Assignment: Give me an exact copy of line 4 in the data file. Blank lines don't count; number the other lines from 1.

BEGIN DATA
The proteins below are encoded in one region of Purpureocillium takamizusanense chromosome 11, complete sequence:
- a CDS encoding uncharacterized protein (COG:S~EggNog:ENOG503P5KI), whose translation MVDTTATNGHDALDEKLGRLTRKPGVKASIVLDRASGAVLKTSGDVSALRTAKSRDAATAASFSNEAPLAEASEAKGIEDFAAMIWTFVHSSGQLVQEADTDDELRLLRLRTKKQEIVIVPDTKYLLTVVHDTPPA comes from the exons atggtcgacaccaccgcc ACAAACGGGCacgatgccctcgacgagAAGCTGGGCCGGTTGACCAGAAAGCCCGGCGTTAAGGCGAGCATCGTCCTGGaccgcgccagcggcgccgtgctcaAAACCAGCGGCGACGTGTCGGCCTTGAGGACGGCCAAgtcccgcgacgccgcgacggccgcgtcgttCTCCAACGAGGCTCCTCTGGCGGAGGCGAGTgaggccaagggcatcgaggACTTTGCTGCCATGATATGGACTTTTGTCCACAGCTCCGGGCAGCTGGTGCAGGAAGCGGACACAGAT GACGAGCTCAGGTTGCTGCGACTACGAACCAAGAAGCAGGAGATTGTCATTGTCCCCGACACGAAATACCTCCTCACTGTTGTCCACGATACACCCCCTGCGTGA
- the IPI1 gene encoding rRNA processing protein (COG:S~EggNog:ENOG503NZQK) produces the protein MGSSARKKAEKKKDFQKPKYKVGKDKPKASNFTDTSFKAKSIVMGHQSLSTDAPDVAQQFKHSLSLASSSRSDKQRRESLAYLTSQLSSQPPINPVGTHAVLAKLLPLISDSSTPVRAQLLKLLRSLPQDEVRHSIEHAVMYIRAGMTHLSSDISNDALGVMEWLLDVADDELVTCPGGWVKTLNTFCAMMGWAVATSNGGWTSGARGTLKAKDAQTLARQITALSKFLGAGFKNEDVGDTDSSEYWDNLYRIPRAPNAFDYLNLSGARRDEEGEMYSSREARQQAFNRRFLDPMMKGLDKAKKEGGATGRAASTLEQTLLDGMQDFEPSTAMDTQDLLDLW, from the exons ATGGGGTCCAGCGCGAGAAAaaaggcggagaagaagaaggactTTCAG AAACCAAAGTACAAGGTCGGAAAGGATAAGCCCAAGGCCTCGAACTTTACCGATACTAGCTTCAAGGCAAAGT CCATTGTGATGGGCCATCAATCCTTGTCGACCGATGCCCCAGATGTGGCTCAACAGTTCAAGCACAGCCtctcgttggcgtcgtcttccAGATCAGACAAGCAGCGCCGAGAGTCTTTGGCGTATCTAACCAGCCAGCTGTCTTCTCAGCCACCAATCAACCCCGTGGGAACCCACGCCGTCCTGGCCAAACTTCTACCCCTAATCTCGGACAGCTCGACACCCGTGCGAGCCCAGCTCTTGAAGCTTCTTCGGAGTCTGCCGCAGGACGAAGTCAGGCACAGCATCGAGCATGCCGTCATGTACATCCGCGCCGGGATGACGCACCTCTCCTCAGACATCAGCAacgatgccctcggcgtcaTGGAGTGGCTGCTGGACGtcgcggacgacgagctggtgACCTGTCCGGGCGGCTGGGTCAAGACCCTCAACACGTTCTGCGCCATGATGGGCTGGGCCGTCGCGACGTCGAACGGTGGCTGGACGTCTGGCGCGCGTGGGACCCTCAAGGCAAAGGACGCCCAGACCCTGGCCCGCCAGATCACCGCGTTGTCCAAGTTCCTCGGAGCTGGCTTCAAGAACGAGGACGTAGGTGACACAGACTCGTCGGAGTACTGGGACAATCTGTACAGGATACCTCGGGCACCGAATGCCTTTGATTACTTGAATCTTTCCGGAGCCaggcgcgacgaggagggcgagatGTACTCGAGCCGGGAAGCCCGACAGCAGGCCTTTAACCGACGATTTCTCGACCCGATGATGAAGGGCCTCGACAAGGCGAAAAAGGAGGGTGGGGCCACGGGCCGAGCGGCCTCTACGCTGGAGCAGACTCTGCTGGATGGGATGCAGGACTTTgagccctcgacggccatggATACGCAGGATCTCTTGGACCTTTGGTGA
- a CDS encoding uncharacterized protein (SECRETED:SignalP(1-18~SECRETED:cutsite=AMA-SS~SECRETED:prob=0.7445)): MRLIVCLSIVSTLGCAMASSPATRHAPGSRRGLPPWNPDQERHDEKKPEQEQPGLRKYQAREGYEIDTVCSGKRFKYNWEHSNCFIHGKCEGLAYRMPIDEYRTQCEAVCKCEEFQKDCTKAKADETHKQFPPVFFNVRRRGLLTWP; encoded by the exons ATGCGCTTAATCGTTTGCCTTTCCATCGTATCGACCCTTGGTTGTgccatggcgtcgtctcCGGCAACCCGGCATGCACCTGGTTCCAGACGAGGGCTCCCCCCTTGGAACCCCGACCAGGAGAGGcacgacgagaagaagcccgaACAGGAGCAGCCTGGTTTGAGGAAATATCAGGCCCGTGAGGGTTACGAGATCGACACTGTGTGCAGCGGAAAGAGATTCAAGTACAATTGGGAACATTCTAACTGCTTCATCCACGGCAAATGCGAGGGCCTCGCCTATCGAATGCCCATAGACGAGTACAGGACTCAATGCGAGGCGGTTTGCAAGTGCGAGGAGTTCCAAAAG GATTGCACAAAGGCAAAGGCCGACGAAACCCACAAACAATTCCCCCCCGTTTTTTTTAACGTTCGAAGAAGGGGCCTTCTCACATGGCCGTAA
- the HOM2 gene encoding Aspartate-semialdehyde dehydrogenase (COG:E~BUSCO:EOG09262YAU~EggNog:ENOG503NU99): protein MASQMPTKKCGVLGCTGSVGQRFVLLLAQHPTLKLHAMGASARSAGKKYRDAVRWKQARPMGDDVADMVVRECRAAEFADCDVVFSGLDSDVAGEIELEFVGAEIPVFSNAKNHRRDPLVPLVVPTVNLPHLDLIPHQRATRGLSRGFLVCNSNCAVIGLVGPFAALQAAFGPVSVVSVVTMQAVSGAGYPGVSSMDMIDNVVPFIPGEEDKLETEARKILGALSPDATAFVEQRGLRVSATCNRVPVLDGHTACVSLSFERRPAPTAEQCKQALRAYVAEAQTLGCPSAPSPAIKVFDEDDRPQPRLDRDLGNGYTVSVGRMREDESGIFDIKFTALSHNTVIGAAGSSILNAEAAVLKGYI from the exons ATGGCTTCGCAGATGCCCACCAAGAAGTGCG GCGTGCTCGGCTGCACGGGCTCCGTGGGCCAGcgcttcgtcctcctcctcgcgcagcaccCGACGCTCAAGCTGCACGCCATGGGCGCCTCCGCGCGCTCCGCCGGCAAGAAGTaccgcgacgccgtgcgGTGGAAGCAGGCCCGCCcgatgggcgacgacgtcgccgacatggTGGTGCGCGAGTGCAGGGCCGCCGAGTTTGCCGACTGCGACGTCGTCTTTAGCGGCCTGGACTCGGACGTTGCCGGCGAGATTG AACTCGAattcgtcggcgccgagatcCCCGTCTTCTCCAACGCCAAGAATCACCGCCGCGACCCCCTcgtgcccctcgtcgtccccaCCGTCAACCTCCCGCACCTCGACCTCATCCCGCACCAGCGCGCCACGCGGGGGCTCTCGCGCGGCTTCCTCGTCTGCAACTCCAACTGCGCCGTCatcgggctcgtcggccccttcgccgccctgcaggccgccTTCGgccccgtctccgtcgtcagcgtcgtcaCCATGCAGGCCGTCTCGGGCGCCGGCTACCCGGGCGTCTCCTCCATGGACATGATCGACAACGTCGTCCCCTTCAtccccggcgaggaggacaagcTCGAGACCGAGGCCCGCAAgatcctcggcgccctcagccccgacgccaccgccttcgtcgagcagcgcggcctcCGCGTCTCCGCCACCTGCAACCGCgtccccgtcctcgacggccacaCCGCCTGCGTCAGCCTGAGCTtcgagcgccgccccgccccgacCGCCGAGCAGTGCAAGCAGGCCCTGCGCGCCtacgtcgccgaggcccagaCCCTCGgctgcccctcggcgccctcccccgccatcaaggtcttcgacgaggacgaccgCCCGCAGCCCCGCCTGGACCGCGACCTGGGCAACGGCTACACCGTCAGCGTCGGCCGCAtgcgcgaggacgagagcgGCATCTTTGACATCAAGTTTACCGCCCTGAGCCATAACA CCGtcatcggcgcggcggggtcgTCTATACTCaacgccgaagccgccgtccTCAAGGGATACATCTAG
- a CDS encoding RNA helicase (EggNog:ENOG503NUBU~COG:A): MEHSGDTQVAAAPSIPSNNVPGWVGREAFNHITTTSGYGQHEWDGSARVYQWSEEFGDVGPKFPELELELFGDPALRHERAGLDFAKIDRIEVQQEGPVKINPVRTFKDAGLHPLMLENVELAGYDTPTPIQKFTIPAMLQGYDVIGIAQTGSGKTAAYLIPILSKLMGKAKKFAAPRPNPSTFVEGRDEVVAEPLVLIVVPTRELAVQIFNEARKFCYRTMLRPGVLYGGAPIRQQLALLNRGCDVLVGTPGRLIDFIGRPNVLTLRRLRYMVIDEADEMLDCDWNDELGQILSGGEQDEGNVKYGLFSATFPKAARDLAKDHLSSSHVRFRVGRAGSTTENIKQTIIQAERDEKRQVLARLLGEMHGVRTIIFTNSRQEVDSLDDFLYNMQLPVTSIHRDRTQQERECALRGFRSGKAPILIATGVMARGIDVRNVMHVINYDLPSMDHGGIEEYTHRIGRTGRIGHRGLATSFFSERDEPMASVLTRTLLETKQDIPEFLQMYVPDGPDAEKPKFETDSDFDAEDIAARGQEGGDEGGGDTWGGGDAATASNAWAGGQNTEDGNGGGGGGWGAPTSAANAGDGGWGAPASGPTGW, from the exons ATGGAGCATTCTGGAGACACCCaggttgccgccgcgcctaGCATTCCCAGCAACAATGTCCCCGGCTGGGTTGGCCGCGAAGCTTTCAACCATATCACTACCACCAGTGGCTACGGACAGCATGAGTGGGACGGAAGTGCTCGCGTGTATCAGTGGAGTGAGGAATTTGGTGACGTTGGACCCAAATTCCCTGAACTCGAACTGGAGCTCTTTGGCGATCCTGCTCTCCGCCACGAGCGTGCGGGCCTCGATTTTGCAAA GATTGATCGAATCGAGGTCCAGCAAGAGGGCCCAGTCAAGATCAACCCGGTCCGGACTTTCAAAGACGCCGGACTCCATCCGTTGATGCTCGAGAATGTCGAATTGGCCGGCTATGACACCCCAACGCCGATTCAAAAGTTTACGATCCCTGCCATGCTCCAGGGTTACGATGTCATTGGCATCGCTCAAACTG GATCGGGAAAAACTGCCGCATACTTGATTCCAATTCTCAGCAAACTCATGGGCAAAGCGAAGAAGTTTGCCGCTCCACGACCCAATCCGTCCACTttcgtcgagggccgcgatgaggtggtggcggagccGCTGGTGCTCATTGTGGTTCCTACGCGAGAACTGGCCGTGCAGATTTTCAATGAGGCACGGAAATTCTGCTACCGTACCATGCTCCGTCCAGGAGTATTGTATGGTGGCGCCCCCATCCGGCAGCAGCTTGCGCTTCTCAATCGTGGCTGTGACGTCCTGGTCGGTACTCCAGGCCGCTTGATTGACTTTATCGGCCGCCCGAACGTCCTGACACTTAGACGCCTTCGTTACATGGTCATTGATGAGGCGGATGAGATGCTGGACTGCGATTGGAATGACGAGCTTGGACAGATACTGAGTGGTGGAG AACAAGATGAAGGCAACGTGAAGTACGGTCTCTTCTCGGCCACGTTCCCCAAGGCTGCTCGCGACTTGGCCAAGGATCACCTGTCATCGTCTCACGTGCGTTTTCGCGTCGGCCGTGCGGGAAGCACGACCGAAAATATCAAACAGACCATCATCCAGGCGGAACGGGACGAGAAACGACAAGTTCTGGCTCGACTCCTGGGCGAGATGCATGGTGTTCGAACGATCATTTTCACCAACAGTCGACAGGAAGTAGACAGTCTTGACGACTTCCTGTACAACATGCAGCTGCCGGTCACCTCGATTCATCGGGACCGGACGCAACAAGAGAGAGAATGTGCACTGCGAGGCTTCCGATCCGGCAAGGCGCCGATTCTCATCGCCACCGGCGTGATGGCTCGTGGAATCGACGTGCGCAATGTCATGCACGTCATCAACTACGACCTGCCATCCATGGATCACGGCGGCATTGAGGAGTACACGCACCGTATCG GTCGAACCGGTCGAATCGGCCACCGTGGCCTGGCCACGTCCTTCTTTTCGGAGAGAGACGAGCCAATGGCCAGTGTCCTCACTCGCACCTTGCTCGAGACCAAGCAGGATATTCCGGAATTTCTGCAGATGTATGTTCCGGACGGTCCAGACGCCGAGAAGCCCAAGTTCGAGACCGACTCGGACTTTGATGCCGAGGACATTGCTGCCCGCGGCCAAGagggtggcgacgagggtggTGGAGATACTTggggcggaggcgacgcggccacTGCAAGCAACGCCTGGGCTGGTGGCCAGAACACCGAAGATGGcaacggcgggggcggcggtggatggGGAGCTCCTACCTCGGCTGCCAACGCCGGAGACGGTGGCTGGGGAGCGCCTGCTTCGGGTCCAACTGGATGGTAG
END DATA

- a CDS encoding uncharacterized protein (SECRETED:SignalP(1-18~SECRETED:cutsite=AMA-SS~SECRETED:prob=0.7445)): MRLIVCLSIVSTLGCAMASSPATRHAPGSRRGLPPWNPDQERHDEKKPEQEQPGLRKYQAREGYEIDTVCSGKRFKYNWEHSNCFIHGKCEGLAYRMPIDEYRTQCEAVCKCEEFQKDCTKAKADETHKQFPPVFFNVRRRGLLTWP; encoded by the exons ATGCGCTTAATCGTTTGCCTTTCCATCGTATCGACCCTTGGTTGTgccatggcgtcgtctcCGGCAACCCGGCATGCACCTGGTTCCAGACGAGGGCTCCCCCCTTGGAACCCCGACCAGGAGAGGcacgacgagaagaagcccgaACAGGAGCAGCCTGGTTTGAGGAAATATCAGGCCCGTGAGGGTTACGAGATCGACACTGTGTGCAGCGGAAAGAGATTCAAGTACAATTGGGAACATTCTAACTGCTTCATCCACGGCAAATGCGAGGGCCTCGCCTATCGAATGCCCATAGACGAGTACAGGACTCAATGCGAGGCGGTTTGCAAGTGCGAGGAGTTCCAAAAG GATTGCACAAAGGCAAAGGCCGACGAAACCCACAAACAATTCCCCCCCGTTTTTTTTAACGTTCGAAGAAGGGGCCTTCTCACATGGCCGTAA